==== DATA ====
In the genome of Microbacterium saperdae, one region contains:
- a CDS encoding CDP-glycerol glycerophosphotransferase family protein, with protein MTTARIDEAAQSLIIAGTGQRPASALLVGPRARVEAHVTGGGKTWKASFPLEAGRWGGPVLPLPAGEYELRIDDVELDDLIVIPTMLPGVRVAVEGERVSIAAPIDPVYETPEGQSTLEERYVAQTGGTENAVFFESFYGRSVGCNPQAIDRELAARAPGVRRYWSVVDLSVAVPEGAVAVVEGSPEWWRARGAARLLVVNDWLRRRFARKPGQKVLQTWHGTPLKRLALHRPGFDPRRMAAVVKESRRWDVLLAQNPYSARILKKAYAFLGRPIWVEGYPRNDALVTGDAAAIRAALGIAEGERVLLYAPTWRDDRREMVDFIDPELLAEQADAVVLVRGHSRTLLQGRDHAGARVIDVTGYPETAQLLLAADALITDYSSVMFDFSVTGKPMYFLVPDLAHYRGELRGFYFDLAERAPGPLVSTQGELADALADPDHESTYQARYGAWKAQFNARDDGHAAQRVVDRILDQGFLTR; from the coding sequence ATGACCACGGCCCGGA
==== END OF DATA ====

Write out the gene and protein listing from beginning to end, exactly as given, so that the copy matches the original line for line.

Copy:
In the genome of Microbacterium saperdae, one region contains:
- a CDS encoding CDP-glycerol glycerophosphotransferase family protein, with protein MTTARIDEAAQSLIIAGTGQRPASALLVGPRARVEAHVTGGGKTWKASFPLEAGRWGGPVLPLPAGEYELRIDDVELDDLIVIPTMLPGVRVAVEGERVSIAAPIDPVYETPEGQSTLEERYVAQTGGTENAVFFESFYGRSVGCNPQAIDRELAARAPGVRRYWSVVDLSVAVPEGAVAVVEGSPEWWRARGAARLLVVNDWLRRRFARKPGQKVLQTWHGTPLKRLALHRPGFDPRRMAAVVKESRRWDVLLAQNPYSARILKKAYAFLGRPIWVEGYPRNDALVTGDAAAIRAALGIAEGERVLLYAPTWRDDRREMVDFIDPELLAEQADAVVLVRGHSRTLLQGRDHAGARVIDVTGYPETAQLLLAADALITDYSSVMFDFSVTGKPMYFLVPDLAHYRGELRGFYFDLAERAPGPLVSTQGELADALADPDHESTYQARYGAWKAQFNARDDGHAAQRVVDRILDQGFLTR; from the coding sequence ATGACCACGGCCCGGA